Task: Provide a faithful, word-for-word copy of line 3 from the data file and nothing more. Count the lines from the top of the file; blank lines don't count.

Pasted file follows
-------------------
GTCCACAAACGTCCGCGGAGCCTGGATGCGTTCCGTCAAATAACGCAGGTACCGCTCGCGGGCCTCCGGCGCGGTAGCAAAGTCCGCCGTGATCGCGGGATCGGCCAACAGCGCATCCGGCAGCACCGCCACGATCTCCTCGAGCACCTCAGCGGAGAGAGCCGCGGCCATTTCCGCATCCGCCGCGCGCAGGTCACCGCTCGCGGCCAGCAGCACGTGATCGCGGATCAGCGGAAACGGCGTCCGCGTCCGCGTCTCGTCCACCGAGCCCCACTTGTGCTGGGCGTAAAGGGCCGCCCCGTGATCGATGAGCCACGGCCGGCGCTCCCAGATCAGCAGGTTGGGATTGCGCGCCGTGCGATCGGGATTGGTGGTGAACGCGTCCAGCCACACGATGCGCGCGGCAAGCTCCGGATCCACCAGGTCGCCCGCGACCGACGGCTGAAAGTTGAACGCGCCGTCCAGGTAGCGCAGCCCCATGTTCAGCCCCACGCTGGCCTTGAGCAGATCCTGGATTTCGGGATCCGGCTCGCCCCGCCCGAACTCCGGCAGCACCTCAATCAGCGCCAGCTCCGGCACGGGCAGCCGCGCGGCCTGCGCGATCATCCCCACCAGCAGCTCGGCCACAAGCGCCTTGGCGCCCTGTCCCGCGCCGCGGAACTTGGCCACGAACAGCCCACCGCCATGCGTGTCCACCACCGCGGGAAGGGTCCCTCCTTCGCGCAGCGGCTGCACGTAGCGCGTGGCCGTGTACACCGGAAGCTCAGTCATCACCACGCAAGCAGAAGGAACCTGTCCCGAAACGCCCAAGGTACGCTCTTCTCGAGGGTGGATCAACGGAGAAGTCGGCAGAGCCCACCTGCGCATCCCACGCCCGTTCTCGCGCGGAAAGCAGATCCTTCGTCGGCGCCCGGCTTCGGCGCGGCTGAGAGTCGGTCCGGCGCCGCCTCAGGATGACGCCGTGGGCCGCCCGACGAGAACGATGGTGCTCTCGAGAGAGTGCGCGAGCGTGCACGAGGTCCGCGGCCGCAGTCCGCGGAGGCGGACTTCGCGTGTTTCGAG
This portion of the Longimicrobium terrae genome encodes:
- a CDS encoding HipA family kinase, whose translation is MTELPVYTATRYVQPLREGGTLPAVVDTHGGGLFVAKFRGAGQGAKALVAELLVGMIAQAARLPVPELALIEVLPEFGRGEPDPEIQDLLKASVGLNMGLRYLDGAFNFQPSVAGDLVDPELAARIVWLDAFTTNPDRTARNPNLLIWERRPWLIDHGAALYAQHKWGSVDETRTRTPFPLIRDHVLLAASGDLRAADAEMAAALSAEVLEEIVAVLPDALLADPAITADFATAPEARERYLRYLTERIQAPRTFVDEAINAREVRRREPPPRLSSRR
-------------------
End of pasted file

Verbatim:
- a CDS encoding HipA family kinase, whose translation is MTELPVYTATRYVQPLREGGTLPAVVDTHGGGLFVAKFRGAGQGAKALVAELLVGMIAQAARLPVPELALIEVLPEFGRGEPDPEIQDLLKASVGLNMGLRYLDGAFNFQPSVAGDLVDPELAARIVWLDAFTTNPDRTARNPNLLIWERRPWLIDHGAALYAQHKWGSVDETRTRTPFPLIRDHVLLAASGDLRAADAEMAAALSAEVLEEIVAVLPDALLADPAITADFATAPEARERYLRYLTERIQAPRTFVDEAINAREVRRREPPPRLSSRR